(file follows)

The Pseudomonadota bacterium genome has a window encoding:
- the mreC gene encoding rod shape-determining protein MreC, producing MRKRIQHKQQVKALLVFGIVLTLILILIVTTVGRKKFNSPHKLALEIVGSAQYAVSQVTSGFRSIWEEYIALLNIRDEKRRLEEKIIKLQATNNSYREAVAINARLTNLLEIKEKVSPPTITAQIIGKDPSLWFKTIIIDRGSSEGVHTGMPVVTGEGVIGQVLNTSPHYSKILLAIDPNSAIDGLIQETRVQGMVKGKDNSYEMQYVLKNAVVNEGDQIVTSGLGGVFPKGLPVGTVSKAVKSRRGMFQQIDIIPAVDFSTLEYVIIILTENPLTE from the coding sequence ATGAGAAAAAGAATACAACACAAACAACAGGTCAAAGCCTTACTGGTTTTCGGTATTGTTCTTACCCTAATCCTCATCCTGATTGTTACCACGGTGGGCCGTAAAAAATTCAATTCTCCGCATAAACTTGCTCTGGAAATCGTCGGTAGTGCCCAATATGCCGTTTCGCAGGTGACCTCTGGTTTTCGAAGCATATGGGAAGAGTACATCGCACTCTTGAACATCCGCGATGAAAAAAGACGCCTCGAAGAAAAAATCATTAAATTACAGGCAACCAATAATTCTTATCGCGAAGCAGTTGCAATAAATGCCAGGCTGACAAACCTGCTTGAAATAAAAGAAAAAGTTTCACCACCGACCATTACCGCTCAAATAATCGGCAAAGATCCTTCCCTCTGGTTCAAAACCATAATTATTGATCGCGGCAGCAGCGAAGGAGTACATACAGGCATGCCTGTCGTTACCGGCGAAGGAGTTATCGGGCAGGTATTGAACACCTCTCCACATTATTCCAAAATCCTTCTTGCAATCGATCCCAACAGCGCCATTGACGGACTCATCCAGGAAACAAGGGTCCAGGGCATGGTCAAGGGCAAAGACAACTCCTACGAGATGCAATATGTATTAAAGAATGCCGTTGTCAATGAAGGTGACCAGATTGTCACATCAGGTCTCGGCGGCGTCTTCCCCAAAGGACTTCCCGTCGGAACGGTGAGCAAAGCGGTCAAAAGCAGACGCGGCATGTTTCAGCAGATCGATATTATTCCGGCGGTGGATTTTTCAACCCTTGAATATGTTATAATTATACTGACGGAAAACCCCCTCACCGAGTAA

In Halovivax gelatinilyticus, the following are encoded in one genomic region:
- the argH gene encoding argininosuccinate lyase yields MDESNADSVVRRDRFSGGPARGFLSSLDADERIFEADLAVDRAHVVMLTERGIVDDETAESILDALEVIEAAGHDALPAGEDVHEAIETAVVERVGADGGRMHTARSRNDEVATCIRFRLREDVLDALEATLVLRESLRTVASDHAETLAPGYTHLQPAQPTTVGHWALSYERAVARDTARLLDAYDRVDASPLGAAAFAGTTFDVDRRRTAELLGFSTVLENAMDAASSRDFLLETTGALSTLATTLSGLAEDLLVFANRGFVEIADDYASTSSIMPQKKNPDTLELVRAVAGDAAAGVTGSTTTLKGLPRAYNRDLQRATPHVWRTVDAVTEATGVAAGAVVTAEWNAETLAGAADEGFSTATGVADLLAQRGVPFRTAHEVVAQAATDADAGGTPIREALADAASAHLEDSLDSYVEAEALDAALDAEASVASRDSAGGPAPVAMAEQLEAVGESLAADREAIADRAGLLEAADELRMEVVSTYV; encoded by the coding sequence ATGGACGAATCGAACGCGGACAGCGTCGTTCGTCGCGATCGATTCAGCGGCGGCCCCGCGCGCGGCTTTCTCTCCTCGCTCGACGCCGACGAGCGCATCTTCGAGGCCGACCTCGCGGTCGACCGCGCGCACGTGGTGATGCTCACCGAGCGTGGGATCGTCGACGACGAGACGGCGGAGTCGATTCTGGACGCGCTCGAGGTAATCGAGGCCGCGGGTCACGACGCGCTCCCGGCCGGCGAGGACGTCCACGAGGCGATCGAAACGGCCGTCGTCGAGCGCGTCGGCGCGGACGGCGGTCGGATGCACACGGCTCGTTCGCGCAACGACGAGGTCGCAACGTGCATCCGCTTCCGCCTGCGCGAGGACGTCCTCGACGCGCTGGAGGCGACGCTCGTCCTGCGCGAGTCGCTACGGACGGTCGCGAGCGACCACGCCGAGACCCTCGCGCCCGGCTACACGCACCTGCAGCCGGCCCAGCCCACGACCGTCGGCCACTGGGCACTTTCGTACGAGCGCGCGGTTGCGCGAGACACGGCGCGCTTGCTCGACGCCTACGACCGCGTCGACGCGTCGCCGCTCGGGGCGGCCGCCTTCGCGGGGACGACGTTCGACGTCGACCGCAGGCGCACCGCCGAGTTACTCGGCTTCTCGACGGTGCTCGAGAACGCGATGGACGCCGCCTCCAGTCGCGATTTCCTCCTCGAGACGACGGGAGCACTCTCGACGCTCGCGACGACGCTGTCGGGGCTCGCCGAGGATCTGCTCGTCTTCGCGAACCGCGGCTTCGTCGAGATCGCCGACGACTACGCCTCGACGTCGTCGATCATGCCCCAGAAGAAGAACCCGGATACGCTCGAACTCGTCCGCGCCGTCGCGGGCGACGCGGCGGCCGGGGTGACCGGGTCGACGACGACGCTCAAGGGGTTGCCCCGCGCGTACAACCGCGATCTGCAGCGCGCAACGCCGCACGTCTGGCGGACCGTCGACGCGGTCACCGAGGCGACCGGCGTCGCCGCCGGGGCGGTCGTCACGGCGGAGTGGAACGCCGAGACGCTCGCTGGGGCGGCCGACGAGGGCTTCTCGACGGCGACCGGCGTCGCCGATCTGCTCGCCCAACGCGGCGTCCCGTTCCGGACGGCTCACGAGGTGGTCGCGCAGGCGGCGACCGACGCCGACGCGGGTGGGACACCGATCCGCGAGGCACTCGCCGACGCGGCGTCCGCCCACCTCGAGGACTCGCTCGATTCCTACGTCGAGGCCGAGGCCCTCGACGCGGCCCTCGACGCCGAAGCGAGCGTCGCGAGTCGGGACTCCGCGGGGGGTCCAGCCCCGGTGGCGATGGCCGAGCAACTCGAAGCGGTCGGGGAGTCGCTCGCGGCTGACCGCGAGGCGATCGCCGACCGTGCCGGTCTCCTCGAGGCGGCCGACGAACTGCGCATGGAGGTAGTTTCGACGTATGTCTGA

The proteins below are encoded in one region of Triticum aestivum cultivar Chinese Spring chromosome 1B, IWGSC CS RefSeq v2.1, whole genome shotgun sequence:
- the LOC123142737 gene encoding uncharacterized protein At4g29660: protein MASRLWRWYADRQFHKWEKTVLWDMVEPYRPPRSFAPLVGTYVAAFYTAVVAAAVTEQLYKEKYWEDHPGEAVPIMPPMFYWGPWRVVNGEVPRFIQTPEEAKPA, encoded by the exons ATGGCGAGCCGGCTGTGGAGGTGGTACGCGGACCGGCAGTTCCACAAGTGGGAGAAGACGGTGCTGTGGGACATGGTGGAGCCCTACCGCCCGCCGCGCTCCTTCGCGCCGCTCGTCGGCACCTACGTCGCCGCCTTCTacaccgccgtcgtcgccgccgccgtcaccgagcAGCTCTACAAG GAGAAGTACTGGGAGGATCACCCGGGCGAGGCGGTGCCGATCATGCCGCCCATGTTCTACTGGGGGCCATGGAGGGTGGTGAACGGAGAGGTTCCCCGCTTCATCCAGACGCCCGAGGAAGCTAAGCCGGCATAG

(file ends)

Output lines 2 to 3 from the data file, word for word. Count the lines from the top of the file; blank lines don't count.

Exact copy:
- the mreC gene encoding rod shape-determining protein MreC, producing MRKRIQHKQQVKALLVFGIVLTLILILIVTTVGRKKFNSPHKLALEIVGSAQYAVSQVTSGFRSIWEEYIALLNIRDEKRRLEEKIIKLQATNNSYREAVAINARLTNLLEIKEKVSPPTITAQIIGKDPSLWFKTIIIDRGSSEGVHTGMPVVTGEGVIGQVLNTSPHYSKILLAIDPNSAIDGLIQETRVQGMVKGKDNSYEMQYVLKNAVVNEGDQIVTSGLGGVFPKGLPVGTVSKAVKSRRGMFQQIDIIPAVDFSTLEYVIIILTENPLTE from the coding sequence ATGAGAAAAAGAATACAACACAAACAACAGGTCAAAGCCTTACTGGTTTTCGGTATTGTTCTTACCCTAATCCTCATCCTGATTGTTACCACGGTGGGCCGTAAAAAATTCAATTCTCCGCATAAACTTGCTCTGGAAATCGTCGGTAGTGCCCAATATGCCGTTTCGCAGGTGACCTCTGGTTTTCGAAGCATATGGGAAGAGTACATCGCACTCTTGAACATCCGCGATGAAAAAAGACGCCTCGAAGAAAAAATCATTAAATTACAGGCAACCAATAATTCTTATCGCGAAGCAGTTGCAATAAATGCCAGGCTGACAAACCTGCTTGAAATAAAAGAAAAAGTTTCACCACCGACCATTACCGCTCAAATAATCGGCAAAGATCCTTCCCTCTGGTTCAAAACCATAATTATTGATCGCGGCAGCAGCGAAGGAGTACATACAGGCATGCCTGTCGTTACCGGCGAAGGAGTTATCGGGCAGGTATTGAACACCTCTCCACATTATTCCAAAATCCTTCTTGCAATCGATCCCAACAGCGCCATTGACGGACTCATCCAGGAAACAAGGGTCCAGGGCATGGTCAAGGGCAAAGACAACTCCTACGAGATGCAATATGTATTAAAGAATGCCGTTGTCAATGAAGGTGACCAGATTGTCACATCAGGTCTCGGCGGCGTCTTCCCCAAAGGACTTCCCGTCGGAACGGTGAGCAAAGCGGTCAAAAGCAGACGCGGCATGTTTCAGCAGATCGATATTATTCCGGCGGTGGATTTTTCAACCCTTGAATATGTTATAATTATACTGACGGAAAACCCCCTCACCGAGTAA

In Halovivax gelatinilyticus, the following are encoded in one genomic region: